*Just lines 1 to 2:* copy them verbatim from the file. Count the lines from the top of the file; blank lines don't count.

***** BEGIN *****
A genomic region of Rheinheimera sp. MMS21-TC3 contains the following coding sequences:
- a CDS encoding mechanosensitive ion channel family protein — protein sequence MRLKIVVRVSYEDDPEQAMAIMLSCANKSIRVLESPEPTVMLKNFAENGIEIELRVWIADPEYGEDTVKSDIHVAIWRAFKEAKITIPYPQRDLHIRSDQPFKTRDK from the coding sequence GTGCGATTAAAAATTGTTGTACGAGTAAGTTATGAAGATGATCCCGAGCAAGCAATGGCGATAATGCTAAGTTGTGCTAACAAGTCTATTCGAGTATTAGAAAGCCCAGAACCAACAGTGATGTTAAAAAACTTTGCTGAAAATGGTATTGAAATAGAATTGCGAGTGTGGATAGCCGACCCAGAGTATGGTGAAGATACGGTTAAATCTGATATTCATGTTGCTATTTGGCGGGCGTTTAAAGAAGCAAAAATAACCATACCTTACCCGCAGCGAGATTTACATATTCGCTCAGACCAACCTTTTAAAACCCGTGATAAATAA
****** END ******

A genomic region of Rheinheimera sp. MMS21-TC3 contains the following coding sequences:
- a CDS encoding mechanosensitive ion channel family protein — protein sequence MRLKIVVRVSYEDDPEQAMAIMLSCANKSIRVLESPEPTVMLKNFAENGIEIELRVWIADPEYGEDTVKSDIHVAIWRAFKEAKITIPYPQRDLHIRSDQPFKTRDK from the coding sequence GTGCGATTAAAAATTGTTGTACGAGTAAGTTATGAAGATGATCCCGAGCAAGCAATGGCGATAATGCTAAGTTGTGCTAACAAGTCTATTCGAGTATTAGAAAGCCCAGAACCAACAGTGATGTTAAAAAACTTTGCTGAAAATGGTATTGAAATAGAATTGCGAGTGTGGATAGCCGACCCAGAGTATGGTGAAGATACGGTTAAATCTGATATTCATGTTGCTATTTGGCGGGCGTTTAAAGAAGCAAAAATAACCATACCTTACCCGCAGCGAGATTTACATATTCGCTCAGACCAACCTTTTAAAACCCGTGATAAATAA